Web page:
What does your life look like?

How much closer are you to your goal?

Have you achieved it?


"Setting a goal is not the main thing. It is deciding how you will go about achieving it and staying with that plan." ~Tom Landry

Halona Patrick Shaw, LCSW, JD
Board Certified Life Coach
Eyes Turned Skyward, Inc.
(917) 846-7784

Tuesday, December 29, 2015

A Gift to You - Happy New Year from Eyes Turned Skyward

This has been a powerful experience in the past, so I have made it an annual tradition. It is my gift to you (but really, from you to you) - an incredibly effective tool to bring intention into your life. Set aside a few uninterrupted moments of quiet and reflection to complete this exercise.

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Step One:
Reflecting on 2015, consider the following areas of your life: personal life/spiritual development; romance/intimacy; wellness/self-care; finances; career/business; physical environment; social life/fun;

list your wins, successes and breakthroughs;

list your "losses", disappointments and breakdowns. Now - set these aside. They are part of your past.

Step Two:
Choose 5 lessons you have learned this year that you would like to take with you into 2016. When you decide which lessons to include, remember that these are lessons that you will use consciously in the New Year.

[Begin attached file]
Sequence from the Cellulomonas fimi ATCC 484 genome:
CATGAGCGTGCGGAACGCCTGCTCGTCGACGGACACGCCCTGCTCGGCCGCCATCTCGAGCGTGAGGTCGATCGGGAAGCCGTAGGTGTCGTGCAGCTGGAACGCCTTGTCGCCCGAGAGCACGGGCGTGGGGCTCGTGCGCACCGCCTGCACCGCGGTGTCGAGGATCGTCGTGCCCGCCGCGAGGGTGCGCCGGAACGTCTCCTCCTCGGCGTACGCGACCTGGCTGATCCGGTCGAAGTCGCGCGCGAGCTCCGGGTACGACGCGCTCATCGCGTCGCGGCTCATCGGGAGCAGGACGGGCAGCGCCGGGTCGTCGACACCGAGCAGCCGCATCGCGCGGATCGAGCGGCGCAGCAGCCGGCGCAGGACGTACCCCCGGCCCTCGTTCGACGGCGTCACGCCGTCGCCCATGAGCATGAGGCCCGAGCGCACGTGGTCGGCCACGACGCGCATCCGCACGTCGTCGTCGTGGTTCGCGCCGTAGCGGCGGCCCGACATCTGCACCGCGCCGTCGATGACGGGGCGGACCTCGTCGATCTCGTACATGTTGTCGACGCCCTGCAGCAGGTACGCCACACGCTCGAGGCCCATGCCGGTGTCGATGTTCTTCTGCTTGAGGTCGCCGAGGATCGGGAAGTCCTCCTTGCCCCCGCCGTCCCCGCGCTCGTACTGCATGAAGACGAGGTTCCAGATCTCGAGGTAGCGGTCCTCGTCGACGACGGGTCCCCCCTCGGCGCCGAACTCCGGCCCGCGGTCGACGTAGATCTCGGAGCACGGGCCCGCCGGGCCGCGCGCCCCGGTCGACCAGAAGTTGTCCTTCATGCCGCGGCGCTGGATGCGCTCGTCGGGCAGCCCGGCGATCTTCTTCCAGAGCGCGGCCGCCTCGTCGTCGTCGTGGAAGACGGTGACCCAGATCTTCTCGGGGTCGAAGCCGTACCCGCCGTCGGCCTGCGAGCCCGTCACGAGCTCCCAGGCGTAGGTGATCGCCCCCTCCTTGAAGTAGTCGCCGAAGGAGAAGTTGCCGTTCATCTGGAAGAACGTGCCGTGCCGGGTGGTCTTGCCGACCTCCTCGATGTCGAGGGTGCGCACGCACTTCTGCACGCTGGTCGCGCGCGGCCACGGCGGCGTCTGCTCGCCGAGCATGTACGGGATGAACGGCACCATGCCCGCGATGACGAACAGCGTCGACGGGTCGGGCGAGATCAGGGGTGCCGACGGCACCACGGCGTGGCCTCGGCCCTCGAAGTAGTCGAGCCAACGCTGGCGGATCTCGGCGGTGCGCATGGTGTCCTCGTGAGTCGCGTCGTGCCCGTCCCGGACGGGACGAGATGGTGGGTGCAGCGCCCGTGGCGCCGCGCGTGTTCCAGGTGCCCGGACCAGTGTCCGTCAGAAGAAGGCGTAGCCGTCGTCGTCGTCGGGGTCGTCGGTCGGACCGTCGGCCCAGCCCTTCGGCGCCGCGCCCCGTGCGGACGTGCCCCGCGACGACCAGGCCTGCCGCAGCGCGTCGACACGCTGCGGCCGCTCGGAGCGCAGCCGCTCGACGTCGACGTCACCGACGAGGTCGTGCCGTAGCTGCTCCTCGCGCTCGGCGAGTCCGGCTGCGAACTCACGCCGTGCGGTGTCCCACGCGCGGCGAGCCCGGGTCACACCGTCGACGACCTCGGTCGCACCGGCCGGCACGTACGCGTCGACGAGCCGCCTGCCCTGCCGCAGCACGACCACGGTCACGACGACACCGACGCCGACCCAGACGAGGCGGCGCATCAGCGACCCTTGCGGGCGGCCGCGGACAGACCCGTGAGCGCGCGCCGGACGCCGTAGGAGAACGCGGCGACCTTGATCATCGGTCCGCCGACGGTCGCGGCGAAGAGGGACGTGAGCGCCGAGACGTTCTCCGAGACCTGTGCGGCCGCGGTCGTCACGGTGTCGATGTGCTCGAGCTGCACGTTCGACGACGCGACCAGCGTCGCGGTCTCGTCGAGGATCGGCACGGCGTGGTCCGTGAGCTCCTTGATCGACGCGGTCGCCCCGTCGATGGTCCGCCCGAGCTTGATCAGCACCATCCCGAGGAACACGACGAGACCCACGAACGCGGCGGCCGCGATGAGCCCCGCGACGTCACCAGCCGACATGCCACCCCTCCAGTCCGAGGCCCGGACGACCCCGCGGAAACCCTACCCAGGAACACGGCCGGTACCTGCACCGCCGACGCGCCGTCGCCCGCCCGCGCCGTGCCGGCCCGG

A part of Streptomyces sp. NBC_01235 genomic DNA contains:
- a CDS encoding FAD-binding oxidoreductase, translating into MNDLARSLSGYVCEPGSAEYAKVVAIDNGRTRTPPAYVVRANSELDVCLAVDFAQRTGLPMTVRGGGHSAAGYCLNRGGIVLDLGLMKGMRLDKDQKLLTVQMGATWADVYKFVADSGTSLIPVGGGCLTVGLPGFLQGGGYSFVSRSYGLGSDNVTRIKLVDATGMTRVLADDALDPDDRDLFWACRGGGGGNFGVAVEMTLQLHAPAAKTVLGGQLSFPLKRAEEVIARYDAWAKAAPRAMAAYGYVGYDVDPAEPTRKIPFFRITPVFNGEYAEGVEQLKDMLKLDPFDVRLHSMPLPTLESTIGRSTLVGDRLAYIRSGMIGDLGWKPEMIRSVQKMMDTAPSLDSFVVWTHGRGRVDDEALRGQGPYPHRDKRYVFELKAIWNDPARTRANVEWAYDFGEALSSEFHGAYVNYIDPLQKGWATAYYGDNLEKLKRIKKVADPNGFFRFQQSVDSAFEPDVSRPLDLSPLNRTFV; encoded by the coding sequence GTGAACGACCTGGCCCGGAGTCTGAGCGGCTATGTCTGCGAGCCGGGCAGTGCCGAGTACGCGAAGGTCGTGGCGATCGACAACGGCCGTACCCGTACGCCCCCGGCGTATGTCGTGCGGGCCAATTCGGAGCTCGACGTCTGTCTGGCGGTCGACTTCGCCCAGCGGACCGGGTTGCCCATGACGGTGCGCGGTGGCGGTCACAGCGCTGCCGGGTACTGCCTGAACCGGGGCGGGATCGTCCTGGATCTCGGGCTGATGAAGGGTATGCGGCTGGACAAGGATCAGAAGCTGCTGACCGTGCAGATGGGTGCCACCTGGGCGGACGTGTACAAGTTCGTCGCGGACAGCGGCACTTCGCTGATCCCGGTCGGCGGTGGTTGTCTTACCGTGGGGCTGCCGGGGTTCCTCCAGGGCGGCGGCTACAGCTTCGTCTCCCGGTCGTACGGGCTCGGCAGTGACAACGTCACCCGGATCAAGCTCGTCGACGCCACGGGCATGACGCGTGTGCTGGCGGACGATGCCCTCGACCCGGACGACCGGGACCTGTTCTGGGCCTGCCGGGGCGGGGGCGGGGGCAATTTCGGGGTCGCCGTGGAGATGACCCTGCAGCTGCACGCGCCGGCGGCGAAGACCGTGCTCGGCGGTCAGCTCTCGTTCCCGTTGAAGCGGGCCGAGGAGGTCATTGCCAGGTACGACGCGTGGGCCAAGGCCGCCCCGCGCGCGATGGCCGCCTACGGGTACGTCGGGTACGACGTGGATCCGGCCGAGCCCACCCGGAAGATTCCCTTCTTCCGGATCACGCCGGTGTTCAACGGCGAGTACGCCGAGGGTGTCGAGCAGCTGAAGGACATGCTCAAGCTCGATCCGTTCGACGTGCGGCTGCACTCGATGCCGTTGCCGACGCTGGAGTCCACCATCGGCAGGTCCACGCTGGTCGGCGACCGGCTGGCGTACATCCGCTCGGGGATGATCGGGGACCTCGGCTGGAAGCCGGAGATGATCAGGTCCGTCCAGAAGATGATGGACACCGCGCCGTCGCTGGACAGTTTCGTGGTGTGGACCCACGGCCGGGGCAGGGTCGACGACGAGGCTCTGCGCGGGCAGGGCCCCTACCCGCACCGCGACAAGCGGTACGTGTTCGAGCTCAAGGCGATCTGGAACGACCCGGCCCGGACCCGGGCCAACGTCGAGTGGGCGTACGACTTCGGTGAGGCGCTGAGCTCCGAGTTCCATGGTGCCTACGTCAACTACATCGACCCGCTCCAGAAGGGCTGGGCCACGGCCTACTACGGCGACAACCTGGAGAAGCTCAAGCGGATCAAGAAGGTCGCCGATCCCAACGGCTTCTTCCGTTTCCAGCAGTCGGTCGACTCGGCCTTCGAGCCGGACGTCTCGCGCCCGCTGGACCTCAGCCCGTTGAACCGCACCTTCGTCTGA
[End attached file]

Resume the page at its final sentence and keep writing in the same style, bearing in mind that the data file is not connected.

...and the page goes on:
Step Three:
Now imagine that it is December of 2016. Make a list of your wins, successes and breakthroughs. Be specific, and write them as though they have already happened. Make the list as long as you like.

Which wins, successes or breakthrough resonate for you?

Which ones create good anticipation? Excitement?

Which ones SURPRISE YOU?
“The priceless lesson in the New Year is that endings birth beginnings and beginnings birth endings. And in this elegantly choreographed dance of life, neither ever find an end in the other.”  ~Craig D. Lounsbrough

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Halona Patrick Shaw, LCSW, JD
Board Certified Life Coach
Eyes Turned Skyward, Inc.
(917) 846-7784